Mpox Outbreak in the Democratic Republic of Congo

By: Larsan Czoty

Image courtesy of NIAID; CC-BY 2.0 DEED

Mpox, previously known as monkeypox, was discovered in 1958 and is caused by the monkeypox virus. Mpox spreads between animals and humans (i.e., a zoonotic disease) or human to human, and has been found in mammals, small rodents, and monkeys living in central and West Africa.1 Symptoms of mpox are similar to those of smallpox (e.g., lesions, fever, malaise), but are typically less severe.1,2 There are two different types of mpox that have been discovered, Clade I and Clade II. Clade I is the most common type in the Democratic Republic of Congo (DRC) and leads to death in 1 out of every 10 people infected.1,2 Clade II is milder, with 99.9% of those that are infected surviving. Clade II is typically found in West Africa and was the strain responsible for the mpox global outbreak in 2022, which resulted in fewer than 200 deaths globally.2, 3 

Mpox is endemic, and therefore constantly circulating in central and west African countries, but spread to areas in Europe and North America in May 2022.1,3 The global outbreak brought increased awareness to the burden of mpox in Africa, but it is important that these conversations and support are maintained to address the ongoing morbidity and mortality of the virus.4 There is a vaccine against mpox for people who may have been exposed or are at risk; however, this vaccine is not currently authorized in Africa, due to a lack of data on vaccine effectiveness in malnourished populations, especially children.2, 4 Additionally, there is a PCR test for confirming mpox infections, which is only available in two laboratories in the DRC, making it difficult to distinguish a mpox case from other similar diseases.2, 6 Other prevention measures include washing hands often, avoiding touching objects that someone who is infected has used, and avoiding close contact with people or animals with a rash similar to the one seen in mpox patients.7 

The DRC is currently facing a mpox outbreak involving the Clade I strain in 23 out of their 26 provinces, with over 3,500 suspected cases and over 250 deaths in 2024 so far, more than the total number of global deaths in 2022.2, 8 The number of suspected cases and deaths from mpox are higher this year than they have been at similar times in the last few years, causing concern about the possibility of the virus spreading to surrounding countries. Children under the age of 15 years make up the majority of the cases and 87% of the deaths in the DRC this year.2

The current strain of mpox that’s circulating in the DRC is especially concerning because it’s behaving differently than it has in the past. Clade I has not been transmitted sexually until recently, so cases are appearing in populations that aren’t typically at as high of a risk, like sex workers. Mpox cases are usually seen in villages in forested areas, but outbreaks are now being observed in mining communities, which is alarming because many miners travel and may spread the virus to new areas. Due to a genetic mutation, the new strain found in mining communities is not able to be identified using the PCR test, so even if a person is able to get tested, they may not be able to confirm the diagnosis, making case management and surveillance difficult.2 Without accurate detection, cases can not be tracked and treated appropriately, which will only fuel the ongoing outbreak.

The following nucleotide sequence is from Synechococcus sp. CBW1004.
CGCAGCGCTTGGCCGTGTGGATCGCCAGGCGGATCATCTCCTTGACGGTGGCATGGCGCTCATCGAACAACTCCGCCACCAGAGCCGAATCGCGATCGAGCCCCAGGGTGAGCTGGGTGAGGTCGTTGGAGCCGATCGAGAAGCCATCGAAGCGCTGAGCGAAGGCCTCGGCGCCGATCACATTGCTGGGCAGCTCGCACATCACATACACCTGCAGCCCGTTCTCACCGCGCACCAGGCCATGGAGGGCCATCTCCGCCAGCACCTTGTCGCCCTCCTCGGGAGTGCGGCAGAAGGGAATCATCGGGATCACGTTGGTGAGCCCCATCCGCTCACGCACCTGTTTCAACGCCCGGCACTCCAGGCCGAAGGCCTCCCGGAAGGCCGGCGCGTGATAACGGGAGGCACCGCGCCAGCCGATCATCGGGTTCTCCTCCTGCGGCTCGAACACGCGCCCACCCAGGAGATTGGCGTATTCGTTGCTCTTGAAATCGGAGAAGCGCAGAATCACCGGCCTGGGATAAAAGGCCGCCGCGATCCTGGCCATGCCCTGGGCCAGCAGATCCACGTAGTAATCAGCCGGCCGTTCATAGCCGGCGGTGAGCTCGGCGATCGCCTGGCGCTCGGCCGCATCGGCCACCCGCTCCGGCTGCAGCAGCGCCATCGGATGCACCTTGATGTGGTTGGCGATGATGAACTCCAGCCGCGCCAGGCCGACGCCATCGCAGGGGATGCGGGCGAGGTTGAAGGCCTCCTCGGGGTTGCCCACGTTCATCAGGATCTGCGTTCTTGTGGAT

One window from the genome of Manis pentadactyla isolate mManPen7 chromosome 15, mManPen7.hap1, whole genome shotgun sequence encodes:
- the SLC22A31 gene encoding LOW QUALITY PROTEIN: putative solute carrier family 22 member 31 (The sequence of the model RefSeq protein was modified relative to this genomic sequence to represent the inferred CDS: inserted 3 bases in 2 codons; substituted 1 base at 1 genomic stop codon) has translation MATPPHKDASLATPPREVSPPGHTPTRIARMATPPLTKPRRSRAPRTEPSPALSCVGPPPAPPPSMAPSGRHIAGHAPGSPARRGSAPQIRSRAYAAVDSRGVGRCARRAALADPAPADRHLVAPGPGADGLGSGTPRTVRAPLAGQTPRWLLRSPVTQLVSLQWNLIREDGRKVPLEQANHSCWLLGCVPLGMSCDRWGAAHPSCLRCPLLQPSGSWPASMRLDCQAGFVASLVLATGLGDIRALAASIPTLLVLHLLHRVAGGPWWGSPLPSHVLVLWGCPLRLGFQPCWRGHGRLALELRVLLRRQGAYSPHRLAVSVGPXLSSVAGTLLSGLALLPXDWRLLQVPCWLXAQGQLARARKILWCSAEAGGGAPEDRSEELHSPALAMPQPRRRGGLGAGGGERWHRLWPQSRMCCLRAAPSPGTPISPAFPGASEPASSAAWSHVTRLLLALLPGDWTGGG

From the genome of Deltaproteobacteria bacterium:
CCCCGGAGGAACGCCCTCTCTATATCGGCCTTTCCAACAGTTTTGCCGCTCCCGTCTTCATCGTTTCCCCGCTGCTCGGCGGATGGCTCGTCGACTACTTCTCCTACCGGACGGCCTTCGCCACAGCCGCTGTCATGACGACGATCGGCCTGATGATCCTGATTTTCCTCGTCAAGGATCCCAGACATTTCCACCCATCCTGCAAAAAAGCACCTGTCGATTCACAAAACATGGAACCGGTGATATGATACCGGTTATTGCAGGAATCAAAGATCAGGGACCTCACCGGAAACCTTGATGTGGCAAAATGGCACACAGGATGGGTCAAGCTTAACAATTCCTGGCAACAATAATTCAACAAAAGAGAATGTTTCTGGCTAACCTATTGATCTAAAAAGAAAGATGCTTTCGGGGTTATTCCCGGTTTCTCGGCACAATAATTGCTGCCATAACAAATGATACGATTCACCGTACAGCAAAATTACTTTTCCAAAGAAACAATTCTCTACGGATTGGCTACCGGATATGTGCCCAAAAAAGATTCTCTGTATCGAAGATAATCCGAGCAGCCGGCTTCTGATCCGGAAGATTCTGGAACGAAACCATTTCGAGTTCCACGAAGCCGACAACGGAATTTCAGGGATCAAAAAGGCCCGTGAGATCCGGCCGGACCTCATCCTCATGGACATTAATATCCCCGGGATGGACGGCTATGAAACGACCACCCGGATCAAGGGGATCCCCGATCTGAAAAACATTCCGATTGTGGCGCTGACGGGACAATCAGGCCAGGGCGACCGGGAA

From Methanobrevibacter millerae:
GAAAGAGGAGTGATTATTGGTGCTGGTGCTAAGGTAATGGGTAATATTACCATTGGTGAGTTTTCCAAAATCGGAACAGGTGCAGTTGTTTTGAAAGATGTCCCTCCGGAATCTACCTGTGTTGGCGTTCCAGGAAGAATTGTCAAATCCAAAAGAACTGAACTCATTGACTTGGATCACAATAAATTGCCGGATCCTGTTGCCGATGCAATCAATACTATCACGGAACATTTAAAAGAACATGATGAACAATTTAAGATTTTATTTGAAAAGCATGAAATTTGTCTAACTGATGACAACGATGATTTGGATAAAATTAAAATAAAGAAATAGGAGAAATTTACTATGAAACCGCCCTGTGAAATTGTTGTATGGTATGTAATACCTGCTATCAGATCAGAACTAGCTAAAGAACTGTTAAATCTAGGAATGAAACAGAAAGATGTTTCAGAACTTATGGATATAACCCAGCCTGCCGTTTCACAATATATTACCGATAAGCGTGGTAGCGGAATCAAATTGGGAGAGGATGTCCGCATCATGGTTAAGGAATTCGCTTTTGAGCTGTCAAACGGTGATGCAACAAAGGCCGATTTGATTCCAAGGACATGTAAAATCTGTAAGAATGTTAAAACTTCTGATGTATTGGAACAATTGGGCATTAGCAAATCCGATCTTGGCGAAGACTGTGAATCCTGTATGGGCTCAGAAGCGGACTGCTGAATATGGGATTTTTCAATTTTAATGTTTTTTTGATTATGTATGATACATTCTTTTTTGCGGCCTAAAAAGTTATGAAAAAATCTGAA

The ongoing outbreak of a highly virulent strain of mpox in the DRC poses a huge threat. It is crucial that continued support and focus is directed towards mpox in Africa to avoid another global outbreak. The neighboring Republic of Congo (Brazzaville) has reported over 40 cases of mpox this year. It’s not clear whether these cases originated from the DRC because mpox is endemic in the Republic of Congo as well; however, transmission to neighboring countries is a concern, especially due to the new behavior of these strains.2, 9 As of now, there haven’t been any cases reported in the United States tied to this strain; however, there is an effort by the Centers for Disease Control and Prevention (CDC) to monitor for any that may arise.2 Increased surveillance, vaccine rollout, and improved testing are just some of the key components of reducing the burden of mpox in the DRC and not only preventing another global outbreak, but protecting communities already facing devastating outbreaks.4 


  1. About Mpox – CDC
  2. Why the mpox outbreak in the Democratic Republic of Congo is worrying disease docs
  3. 2022-23 Mpox (Monkeypox) Outbreak: Global Trends
  4. Mercy, K., Tibebu, B., Fallah, M. et al. Mpox continues to spread in Africa and threatens global health security. Nat Med (2024).
  5. Mpox Vaccination Basics
  6. Mpox (monkeypox) – WHO
  7. How to Protect Yourself – CDC
  8. DR Congo mpox outbreak expands, becomes deadlier
  9. Republic of Congo reports its first mpox virus cases, in several regions

Related Posts